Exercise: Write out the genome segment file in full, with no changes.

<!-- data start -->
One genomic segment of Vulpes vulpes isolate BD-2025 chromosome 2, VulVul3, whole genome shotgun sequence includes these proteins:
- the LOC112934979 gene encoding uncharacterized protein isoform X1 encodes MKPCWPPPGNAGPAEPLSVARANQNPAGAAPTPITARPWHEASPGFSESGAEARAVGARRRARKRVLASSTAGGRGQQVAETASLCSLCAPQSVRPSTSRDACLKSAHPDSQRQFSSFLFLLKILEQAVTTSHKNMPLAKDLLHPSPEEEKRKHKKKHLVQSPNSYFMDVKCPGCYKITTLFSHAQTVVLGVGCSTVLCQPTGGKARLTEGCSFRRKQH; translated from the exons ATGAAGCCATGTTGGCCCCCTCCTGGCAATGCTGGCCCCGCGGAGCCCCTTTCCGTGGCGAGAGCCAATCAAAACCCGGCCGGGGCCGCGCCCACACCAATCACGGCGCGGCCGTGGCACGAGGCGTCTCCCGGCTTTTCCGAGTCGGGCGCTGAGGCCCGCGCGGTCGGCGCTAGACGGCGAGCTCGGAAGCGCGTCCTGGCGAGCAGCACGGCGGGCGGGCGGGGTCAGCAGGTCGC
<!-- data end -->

One genomic segment of Vulpes vulpes isolate BD-2025 chromosome 2, VulVul3, whole genome shotgun sequence includes these proteins:
- the LOC112934979 gene encoding uncharacterized protein isoform X1 encodes MKPCWPPPGNAGPAEPLSVARANQNPAGAAPTPITARPWHEASPGFSESGAEARAVGARRRARKRVLASSTAGGRGQQVAETASLCSLCAPQSVRPSTSRDACLKSAHPDSQRQFSSFLFLLKILEQAVTTSHKNMPLAKDLLHPSPEEEKRKHKKKHLVQSPNSYFMDVKCPGCYKITTLFSHAQTVVLGVGCSTVLCQPTGGKARLTEGCSFRRKQH; translated from the exons ATGAAGCCATGTTGGCCCCCTCCTGGCAATGCTGGCCCCGCGGAGCCCCTTTCCGTGGCGAGAGCCAATCAAAACCCGGCCGGGGCCGCGCCCACACCAATCACGGCGCGGCCGTGGCACGAGGCGTCTCCCGGCTTTTCCGAGTCGGGCGCTGAGGCCCGCGCGGTCGGCGCTAGACGGCGAGCTCGGAAGCGCGTCCTGGCGAGCAGCACGGCGGGCGGGCGGGGTCAGCAGGTCGC